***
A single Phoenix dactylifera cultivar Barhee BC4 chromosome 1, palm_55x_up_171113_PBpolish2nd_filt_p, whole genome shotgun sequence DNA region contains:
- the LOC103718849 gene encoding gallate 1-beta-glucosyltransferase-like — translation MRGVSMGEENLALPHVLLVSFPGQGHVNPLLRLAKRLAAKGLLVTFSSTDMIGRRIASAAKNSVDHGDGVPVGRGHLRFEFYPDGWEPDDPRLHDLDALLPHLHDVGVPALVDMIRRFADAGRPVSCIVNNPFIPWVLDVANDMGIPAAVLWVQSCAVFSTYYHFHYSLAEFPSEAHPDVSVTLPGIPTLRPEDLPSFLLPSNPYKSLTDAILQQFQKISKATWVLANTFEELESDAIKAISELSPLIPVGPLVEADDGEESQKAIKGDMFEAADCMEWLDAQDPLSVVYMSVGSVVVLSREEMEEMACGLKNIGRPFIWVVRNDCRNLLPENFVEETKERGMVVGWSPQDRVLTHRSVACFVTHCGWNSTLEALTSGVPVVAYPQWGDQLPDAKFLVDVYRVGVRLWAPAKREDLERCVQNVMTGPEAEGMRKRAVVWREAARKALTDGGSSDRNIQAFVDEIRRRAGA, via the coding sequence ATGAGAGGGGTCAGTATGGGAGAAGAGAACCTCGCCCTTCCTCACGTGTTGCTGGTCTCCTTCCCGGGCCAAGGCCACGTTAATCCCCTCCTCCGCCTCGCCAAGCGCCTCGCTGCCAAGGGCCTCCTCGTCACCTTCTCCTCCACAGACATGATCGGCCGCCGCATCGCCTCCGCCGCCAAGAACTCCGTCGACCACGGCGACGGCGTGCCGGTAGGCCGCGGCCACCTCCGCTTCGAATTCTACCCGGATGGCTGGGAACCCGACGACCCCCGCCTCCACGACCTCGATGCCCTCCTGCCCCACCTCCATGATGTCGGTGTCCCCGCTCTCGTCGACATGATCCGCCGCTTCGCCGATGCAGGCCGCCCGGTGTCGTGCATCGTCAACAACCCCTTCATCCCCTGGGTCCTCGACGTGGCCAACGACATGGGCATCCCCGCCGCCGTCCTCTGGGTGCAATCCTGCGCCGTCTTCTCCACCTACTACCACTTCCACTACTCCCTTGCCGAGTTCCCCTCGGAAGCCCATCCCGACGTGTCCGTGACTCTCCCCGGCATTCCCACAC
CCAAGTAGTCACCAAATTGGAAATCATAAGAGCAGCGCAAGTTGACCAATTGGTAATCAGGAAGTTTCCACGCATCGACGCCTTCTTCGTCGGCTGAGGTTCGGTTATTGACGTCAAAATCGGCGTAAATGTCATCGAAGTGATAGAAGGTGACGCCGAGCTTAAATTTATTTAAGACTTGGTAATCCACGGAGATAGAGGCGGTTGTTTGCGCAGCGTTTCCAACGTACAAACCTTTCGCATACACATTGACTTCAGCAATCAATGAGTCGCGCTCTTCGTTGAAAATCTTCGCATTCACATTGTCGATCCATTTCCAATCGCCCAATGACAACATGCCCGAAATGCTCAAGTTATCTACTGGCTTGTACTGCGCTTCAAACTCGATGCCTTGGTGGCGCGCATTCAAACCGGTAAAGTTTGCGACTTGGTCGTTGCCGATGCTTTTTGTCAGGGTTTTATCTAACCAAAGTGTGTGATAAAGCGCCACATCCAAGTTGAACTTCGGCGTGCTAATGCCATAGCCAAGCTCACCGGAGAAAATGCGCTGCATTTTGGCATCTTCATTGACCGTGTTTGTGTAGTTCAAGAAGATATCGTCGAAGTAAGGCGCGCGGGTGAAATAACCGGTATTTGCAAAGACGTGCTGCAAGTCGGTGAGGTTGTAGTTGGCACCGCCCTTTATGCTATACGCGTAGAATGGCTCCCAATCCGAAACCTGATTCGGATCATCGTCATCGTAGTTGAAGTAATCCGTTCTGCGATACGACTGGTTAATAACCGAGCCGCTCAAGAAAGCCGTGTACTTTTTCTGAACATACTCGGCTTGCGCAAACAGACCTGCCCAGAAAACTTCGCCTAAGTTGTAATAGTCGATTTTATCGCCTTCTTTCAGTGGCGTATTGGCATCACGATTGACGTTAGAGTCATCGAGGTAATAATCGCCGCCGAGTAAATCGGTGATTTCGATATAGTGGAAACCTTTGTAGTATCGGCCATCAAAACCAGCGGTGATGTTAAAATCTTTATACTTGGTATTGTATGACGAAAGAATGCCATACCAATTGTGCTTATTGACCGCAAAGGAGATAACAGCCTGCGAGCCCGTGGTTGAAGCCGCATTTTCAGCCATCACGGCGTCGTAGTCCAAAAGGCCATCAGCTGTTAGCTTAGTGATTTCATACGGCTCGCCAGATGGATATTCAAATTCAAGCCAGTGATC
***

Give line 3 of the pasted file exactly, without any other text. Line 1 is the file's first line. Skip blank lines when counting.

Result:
CCAAGTAGTCACCAAATTGGAAATCATAAGAGCAGCGCAAGTTGACCAATTGGTAATCAGGAAGTTTCCACGCATCGACGCCTTCTTCGTCGGCTGAGGTTCGGTTATTGACGTCAAAATCGGCGTAAATGTCATCGAAGTGATAGAAGGTGACGCCGAGCTTAAATTTATTTAAGACTTGGTAATCCACGGAGATAGAGGCGGTTGTTTGCGCAGCGTTTCCAACGTACAAACCTTTCGCATACACATTGACTTCAGCAATCAATGAGTCGCGCTCTTCGTTGAAAATCTTCGCATTCACATTGTCGATCCATTTCCAATCGCCCAATGACAACATGCCCGAAATGCTCAAGTTATCTACTGGCTTGTACTGCGCTTCAAACTCGATGCCTTGGTGGCGCGCATTCAAACCGGTAAAGTTTGCGACTTGGTCGTTGCCGATGCTTTTTGTCAGGGTTTTATCTAACCAAAGTGTGTGATAAAGCGCCACATCCAAGTTGAACTTCGGCGTGCTAATGCCATAGCCAAGCTCACCGGAGAAAATGCGCTGCATTTTGGCATCTTCATTGACCGTGTTTGTGTAGTTCAAGAAGATATCGTCGAAGTAAGGCGCGCGGGTGAAATAACCGGTATTTGCAAAGACGTGCTGCAAGTCGGTGAGGTTGTAGTTGGCACCGCCCTTTATGCTATACGCGTAGAATGGCTCCCAATCCGAAACCTGATTCGGATCATCGTCATCGTAGTTGAAGTAATCCGTTCTGCGATACGACTGGTTAATAACCGAGCCGCTCAAGAAAGCCGTGTACTTTTTCTGAACATACTCGGCTTGCGCAAACAGACCTGCCCAGAAAACTTCGCCTAAGTTGTAATAGTCGATTTTATCGCCTTCTTTCAGTGGCGTATTGGCATCACGATTGACGTTAGAGTCATCGAGGTAATAATCGCCGCCGAGTAAATCGGTGATTTCGATATAGTGGAAACCTTTGTAGTATCGGCCATCAAAACCAGCGGTGATGTTAAAATCTTTATACTTGGTATTGTATGACGAAAGAATGCCATACCAATTGTGCTTATTGACCGCAAAGGAGATAACAGCCTGCGAGCCCGTGGTTGAAGCCGCATTTTCAGCCATCACGGCGTCGTAGTCCAAAAGGCCATCAGCTGTTAGCTTAGTGATTTCATACGGCTCGCCAGATGGATATTCAAATTCAAGCCAGTGATC